Deborah Lehr Joins Ambassador of Yemen to the U.S. Mohammed Al-Hadhrami to Showcase Yemen’s Example of Using Close Engagement with the U.S. Government to Safeguard Cultural Heritage
In the midst of a humanitarian crisis following the Houthis’ coup in 2014, Yemen achieved a bilateral cultural property agreement with the United States, committing both countries to combating the illicit trade of antiquities. Signed on August 30, this agreement builds on the emergency import restrictions put in place in 2020.
In a new op-ed for The Hill, our Chairman and Founder Deborah Lehr and Ambassador of Yemen to the United States Mohammed Al-Hadhrami write that Yemen’s example of using close engagement with the U.S. government to fight antiquities trafficking can serve as an example to other countries around the world:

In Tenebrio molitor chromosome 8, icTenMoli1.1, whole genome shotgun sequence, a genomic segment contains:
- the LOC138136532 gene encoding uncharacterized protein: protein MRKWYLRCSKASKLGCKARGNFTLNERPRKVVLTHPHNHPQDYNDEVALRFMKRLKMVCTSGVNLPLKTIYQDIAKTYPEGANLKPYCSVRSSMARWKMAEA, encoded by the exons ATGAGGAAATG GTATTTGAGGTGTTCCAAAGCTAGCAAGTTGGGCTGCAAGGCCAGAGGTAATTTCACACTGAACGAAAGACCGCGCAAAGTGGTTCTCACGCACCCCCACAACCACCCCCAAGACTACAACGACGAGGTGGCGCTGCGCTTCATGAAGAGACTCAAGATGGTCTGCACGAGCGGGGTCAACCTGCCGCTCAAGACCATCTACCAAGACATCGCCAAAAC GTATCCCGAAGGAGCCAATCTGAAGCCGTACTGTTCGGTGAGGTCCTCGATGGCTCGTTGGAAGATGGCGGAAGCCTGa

Recent conflicts in Afghanistan, Ukraine, Sudan and Niger show that we cannot always predict when and where culture will be under threat. A proactive system that allows quick responses to crises or emergency situations is a more effective approach for responding to growing threats of cultural racketeering. Yemen’s case of using close engagement with the U.S. government to fight antiquities trafficking can serve as an example to other countries around the world. It helped achieve the successful repatriation of 79 of its antiquities and the expansion of cooperation with cultural institutions for the preservation and presentation of its cultural heritage.
The Antiquities Coalition is a proud supporter of this agreement, which closes U.S. borders to looted art and antiquities from Yemen while making certain the U.S. art market does not contribute to Yemen’s tragedy.
Read the full op-ed here.